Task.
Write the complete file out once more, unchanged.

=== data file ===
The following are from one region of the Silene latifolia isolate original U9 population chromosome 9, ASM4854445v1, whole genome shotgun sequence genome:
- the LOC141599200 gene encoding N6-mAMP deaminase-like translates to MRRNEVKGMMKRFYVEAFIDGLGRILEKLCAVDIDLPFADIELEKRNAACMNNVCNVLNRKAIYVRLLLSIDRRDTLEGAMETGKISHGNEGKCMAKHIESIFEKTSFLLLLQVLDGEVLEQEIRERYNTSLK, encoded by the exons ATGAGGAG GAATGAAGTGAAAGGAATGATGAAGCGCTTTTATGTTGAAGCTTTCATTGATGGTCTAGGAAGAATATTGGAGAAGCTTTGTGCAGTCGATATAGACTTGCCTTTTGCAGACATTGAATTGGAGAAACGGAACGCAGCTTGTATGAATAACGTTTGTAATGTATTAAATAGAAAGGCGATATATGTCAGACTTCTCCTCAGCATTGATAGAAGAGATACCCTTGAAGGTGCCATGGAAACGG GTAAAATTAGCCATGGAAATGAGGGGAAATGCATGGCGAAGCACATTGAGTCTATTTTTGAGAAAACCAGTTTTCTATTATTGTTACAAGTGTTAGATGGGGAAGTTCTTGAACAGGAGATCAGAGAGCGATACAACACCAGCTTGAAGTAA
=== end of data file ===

The following are from one region of the Silene latifolia isolate original U9 population chromosome 9, ASM4854445v1, whole genome shotgun sequence genome:
- the LOC141599200 gene encoding N6-mAMP deaminase-like translates to MRRNEVKGMMKRFYVEAFIDGLGRILEKLCAVDIDLPFADIELEKRNAACMNNVCNVLNRKAIYVRLLLSIDRRDTLEGAMETGKISHGNEGKCMAKHIESIFEKTSFLLLLQVLDGEVLEQEIRERYNTSLK, encoded by the exons ATGAGGAG GAATGAAGTGAAAGGAATGATGAAGCGCTTTTATGTTGAAGCTTTCATTGATGGTCTAGGAAGAATATTGGAGAAGCTTTGTGCAGTCGATATAGACTTGCCTTTTGCAGACATTGAATTGGAGAAACGGAACGCAGCTTGTATGAATAACGTTTGTAATGTATTAAATAGAAAGGCGATATATGTCAGACTTCTCCTCAGCATTGATAGAAGAGATACCCTTGAAGGTGCCATGGAAACGG GTAAAATTAGCCATGGAAATGAGGGGAAATGCATGGCGAAGCACATTGAGTCTATTTTTGAGAAAACCAGTTTTCTATTATTGTTACAAGTGTTAGATGGGGAAGTTCTTGAACAGGAGATCAGAGAGCGATACAACACCAGCTTGAAGTAA